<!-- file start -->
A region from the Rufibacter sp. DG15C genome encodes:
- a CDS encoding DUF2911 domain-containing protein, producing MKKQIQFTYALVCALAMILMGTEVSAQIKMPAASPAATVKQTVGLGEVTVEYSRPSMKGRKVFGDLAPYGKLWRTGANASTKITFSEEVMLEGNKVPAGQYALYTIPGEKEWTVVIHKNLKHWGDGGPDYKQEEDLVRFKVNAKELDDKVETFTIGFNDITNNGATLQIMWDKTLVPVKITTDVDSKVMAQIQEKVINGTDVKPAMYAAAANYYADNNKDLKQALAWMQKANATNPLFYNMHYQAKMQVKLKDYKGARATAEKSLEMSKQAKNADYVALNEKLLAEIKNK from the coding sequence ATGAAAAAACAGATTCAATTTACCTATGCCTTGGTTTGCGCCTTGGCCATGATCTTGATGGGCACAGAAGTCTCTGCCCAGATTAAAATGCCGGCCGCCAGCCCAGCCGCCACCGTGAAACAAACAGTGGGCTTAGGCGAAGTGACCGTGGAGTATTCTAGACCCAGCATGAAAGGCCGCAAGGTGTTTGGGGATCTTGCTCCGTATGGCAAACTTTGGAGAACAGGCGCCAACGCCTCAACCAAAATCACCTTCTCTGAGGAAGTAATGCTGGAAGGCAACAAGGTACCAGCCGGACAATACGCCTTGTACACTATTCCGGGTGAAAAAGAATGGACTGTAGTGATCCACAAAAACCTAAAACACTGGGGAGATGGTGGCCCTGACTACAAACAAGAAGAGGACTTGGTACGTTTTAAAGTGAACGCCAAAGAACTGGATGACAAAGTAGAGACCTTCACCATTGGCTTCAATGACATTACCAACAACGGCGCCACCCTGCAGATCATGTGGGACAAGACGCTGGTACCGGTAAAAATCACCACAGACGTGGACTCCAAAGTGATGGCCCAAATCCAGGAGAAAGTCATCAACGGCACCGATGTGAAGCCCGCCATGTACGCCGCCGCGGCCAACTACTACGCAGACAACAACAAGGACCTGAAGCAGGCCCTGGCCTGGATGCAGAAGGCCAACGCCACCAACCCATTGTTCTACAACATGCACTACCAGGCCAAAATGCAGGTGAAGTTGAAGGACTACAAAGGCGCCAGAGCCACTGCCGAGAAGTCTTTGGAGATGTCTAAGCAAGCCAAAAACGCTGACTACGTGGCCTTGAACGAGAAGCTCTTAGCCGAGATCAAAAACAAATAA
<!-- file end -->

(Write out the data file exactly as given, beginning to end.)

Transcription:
A region from the Rufibacter sp. DG15C genome encodes:
- a CDS encoding DUF2911 domain-containing protein, producing MKKQIQFTYALVCALAMILMGTEVSAQIKMPAASPAATVKQTVGLGEVTVEYSRPSMKGRKVFGDLAPYGKLWRTGANASTKITFSEEVMLEGNKVPAGQYALYTIPGEKEWTVVIHKNLKHWGDGGPDYKQEEDLVRFKVNAKELDDKVETFTIGFNDITNNGATLQIMWDKTLVPVKITTDVDSKVMAQIQEKVINGTDVKPAMYAAAANYYADNNKDLKQALAWMQKANATNPLFYNMHYQAKMQVKLKDYKGARATAEKSLEMSKQAKNADYVALNEKLLAEIKNK from the coding sequence ATGAAAAAACAGATTCAATTTACCTATGCCTTGGTTTGCGCCTTGGCCATGATCTTGATGGGCACAGAAGTCTCTGCCCAGATTAAAATGCCGGCCGCCAGCCCAGCCGCCACCGTGAAACAAACAGTGGGCTTAGGCGAAGTGACCGTGGAGTATTCTAGACCCAGCATGAAAGGCCGCAAGGTGTTTGGGGATCTTGCTCCGTATGGCAAACTTTGGAGAACAGGCGCCAACGCCTCAACCAAAATCACCTTCTCTGAGGAAGTAATGCTGGAAGGCAACAAGGTACCAGCCGGACAATACGCCTTGTACACTATTCCGGGTGAAAAAGAATGGACTGTAGTGATCCACAAAAACCTAAAACACTGGGGAGATGGTGGCCCTGACTACAAACAAGAAGAGGACTTGGTACGTTTTAAAGTGAACGCCAAAGAACTGGATGACAAAGTAGAGACCTTCACCATTGGCTTCAATGACATTACCAACAACGGCGCCACCCTGCAGATCATGTGGGACAAGACGCTGGTACCGGTAAAAATCACCACAGACGTGGACTCCAAAGTGATGGCCCAAATCCAGGAGAAAGTCATCAACGGCACCGATGTGAAGCCCGCCATGTACGCCGCCGCGGCCAACTACTACGCAGACAACAACAAGGACCTGAAGCAGGCCCTGGCCTGGATGCAGAAGGCCAACGCCACCAACCCATTGTTCTACAACATGCACTACCAGGCCAAAATGCAGGTGAAGTTGAAGGACTACAAAGGCGCCAGAGCCACTGCCGAGAAGTCTTTGGAGATGTCTAAGCAAGCCAAAAACGCTGACTACGTGGCCTTGAACGAGAAGCTCTTAGCCGAGATCAAAAACAAATAA